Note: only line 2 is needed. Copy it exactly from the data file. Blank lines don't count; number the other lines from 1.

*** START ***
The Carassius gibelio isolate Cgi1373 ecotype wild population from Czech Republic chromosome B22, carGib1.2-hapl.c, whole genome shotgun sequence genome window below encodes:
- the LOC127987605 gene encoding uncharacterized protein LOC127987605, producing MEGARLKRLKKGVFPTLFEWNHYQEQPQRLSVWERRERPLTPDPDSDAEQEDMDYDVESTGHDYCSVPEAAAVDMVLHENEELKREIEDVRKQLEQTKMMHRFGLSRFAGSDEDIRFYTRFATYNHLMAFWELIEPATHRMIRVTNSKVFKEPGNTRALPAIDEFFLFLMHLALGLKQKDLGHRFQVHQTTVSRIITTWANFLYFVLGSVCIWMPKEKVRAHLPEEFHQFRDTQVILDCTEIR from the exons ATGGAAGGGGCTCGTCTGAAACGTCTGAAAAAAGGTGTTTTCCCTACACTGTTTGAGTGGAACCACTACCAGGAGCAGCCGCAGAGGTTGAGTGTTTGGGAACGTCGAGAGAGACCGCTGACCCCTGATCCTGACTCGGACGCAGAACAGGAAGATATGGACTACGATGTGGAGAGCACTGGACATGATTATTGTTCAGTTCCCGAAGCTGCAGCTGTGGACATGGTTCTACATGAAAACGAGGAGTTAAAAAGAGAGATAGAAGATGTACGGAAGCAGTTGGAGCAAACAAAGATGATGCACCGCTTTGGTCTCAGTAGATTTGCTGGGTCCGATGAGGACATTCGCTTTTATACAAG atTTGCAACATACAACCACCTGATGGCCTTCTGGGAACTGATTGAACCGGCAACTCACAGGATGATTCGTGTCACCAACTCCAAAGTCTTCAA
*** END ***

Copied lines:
- the LOC127987605 gene encoding uncharacterized protein LOC127987605, producing MEGARLKRLKKGVFPTLFEWNHYQEQPQRLSVWERRERPLTPDPDSDAEQEDMDYDVESTGHDYCSVPEAAAVDMVLHENEELKREIEDVRKQLEQTKMMHRFGLSRFAGSDEDIRFYTRFATYNHLMAFWELIEPATHRMIRVTNSKVFKEPGNTRALPAIDEFFLFLMHLALGLKQKDLGHRFQVHQTTVSRIITTWANFLYFVLGSVCIWMPKEKVRAHLPEEFHQFRDTQVILDCTEIR from the exons ATGGAAGGGGCTCGTCTGAAACGTCTGAAAAAAGGTGTTTTCCCTACACTGTTTGAGTGGAACCACTACCAGGAGCAGCCGCAGAGGTTGAGTGTTTGGGAACGTCGAGAGAGACCGCTGACCCCTGATCCTGACTCGGACGCAGAACAGGAAGATATGGACTACGATGTGGAGAGCACTGGACATGATTATTGTTCAGTTCCCGAAGCTGCAGCTGTGGACATGGTTCTACATGAAAACGAGGAGTTAAAAAGAGAGATAGAAGATGTACGGAAGCAGTTGGAGCAAACAAAGATGATGCACCGCTTTGGTCTCAGTAGATTTGCTGGGTCCGATGAGGACATTCGCTTTTATACAAG atTTGCAACATACAACCACCTGATGGCCTTCTGGGAACTGATTGAACCGGCAACTCACAGGATGATTCGTGTCACCAACTCCAAAGTCTTCAA